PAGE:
The Exhibition of Undergraduate Research and Creative Achievement (EURēCA) is an annual event that showcases research by BSSW students. A 2018 gold award went to Sarah Henson from the College of Social Work, for her project "The Population Characteristics of Children Served by a School-Based Interprofessional Clinic." Sarah also received an award from Phi Kappa Phi, the nation's oldest, largest, and most selective honor society for all academic disciplines. A 2018 silver award went to Abigail Geater for her work entitled, "Macrolevel Preventive Indicators of Maternal Incarceration Rates in Tennessee." A 2018 bronze award went to Ashlie Seibers for her work entitled, "Child Welfare Professionals' Attitudes and Knowledgeability on serving LGBTQ+ Youth."
In addition to celebrating the work of students, EUReCA provides an opportunity for outstanding mentors of student research, scholarship, and creative activity to be recognized. This year CSW's Sunha Choi, Assistant Professor, was nominated and won the Undergraduate Research Mentor of the Year Award for the College of Social Work, which was awarded by the Office of Undergraduate Research.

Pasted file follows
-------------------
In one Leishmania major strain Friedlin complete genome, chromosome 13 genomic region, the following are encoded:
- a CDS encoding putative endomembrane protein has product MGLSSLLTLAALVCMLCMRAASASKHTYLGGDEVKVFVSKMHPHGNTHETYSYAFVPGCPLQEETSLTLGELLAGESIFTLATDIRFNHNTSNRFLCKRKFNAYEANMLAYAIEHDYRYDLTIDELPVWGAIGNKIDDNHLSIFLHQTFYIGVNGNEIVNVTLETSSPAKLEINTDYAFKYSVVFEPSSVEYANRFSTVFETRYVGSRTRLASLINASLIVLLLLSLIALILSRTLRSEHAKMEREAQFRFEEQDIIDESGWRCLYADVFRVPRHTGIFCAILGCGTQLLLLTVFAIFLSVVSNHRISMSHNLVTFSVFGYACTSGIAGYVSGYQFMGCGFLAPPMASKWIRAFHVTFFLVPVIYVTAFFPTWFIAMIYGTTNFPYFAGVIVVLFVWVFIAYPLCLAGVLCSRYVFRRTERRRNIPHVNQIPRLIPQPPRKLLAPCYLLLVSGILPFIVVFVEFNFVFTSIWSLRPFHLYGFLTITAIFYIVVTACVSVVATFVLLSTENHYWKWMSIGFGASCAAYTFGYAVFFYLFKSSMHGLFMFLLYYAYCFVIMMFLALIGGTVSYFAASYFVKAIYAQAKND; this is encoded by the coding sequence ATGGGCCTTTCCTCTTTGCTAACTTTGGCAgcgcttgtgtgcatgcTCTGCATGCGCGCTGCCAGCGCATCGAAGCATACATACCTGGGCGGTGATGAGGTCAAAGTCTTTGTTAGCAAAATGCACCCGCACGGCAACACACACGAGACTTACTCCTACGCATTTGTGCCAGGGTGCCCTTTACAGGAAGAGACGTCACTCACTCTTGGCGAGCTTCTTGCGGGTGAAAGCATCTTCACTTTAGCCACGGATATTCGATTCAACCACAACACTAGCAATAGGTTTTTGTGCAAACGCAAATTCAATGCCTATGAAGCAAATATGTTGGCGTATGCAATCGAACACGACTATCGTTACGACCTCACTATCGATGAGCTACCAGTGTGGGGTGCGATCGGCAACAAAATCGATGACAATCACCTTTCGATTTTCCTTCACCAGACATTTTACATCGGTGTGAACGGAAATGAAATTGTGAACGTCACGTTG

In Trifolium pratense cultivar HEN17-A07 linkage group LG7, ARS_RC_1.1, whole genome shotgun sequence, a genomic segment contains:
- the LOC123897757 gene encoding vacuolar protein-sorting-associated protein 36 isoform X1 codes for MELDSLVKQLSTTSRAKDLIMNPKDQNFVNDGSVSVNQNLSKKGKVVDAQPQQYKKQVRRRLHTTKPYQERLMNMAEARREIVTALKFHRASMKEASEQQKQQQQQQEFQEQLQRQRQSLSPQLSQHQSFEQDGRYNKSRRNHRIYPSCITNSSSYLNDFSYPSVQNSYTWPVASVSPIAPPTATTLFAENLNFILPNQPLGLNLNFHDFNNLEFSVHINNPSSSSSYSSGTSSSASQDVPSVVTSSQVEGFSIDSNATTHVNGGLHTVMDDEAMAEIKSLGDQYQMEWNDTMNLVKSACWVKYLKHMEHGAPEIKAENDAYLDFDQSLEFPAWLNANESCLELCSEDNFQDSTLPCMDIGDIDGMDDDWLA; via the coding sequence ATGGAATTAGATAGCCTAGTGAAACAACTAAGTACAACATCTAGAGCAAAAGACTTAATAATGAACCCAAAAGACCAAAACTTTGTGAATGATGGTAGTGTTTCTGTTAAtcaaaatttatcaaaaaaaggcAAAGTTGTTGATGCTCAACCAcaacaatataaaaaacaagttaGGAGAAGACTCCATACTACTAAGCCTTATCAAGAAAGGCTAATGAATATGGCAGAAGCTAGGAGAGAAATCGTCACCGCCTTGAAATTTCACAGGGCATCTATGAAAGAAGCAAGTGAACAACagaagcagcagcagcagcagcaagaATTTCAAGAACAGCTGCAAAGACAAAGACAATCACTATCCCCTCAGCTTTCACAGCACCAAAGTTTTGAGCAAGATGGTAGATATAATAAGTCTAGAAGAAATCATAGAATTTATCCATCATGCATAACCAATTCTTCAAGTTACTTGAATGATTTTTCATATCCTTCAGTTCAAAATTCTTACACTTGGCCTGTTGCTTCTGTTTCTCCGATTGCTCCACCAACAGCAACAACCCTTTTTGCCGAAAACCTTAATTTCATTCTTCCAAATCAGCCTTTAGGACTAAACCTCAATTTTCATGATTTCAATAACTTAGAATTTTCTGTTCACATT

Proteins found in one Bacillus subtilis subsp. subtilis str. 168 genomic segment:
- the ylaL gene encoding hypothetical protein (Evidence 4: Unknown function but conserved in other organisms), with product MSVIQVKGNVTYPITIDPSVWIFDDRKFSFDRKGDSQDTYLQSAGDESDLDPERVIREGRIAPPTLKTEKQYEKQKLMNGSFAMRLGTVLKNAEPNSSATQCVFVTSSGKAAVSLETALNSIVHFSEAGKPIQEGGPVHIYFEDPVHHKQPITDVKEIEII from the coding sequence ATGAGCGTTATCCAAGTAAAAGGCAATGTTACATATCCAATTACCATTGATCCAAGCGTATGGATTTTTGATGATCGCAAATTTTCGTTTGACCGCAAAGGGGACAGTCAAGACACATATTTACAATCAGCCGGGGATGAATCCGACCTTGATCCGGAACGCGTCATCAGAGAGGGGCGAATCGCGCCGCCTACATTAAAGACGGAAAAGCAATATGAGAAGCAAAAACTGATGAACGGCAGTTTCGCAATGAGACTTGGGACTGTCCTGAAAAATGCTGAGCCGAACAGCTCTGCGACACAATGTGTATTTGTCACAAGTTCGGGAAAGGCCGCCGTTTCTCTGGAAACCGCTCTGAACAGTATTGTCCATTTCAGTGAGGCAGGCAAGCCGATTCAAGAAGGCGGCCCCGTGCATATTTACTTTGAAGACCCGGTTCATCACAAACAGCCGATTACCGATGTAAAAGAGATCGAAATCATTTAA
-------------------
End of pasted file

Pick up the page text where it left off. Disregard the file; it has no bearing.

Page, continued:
A good mentor is not only readily accessible to assist students with their work, but s/he also provides a quality environment for students to grow in their capabilities and further their professional development. A good mentor continues to provide leadership and advice beyond just the classroom setting.
Dr. Choi is known among her students as a person who is always available and willing to assist and mentor. The College is proud of all of her accomplishments and especially this honor for her work with our students.
Field Instructors Receive Excellence Awards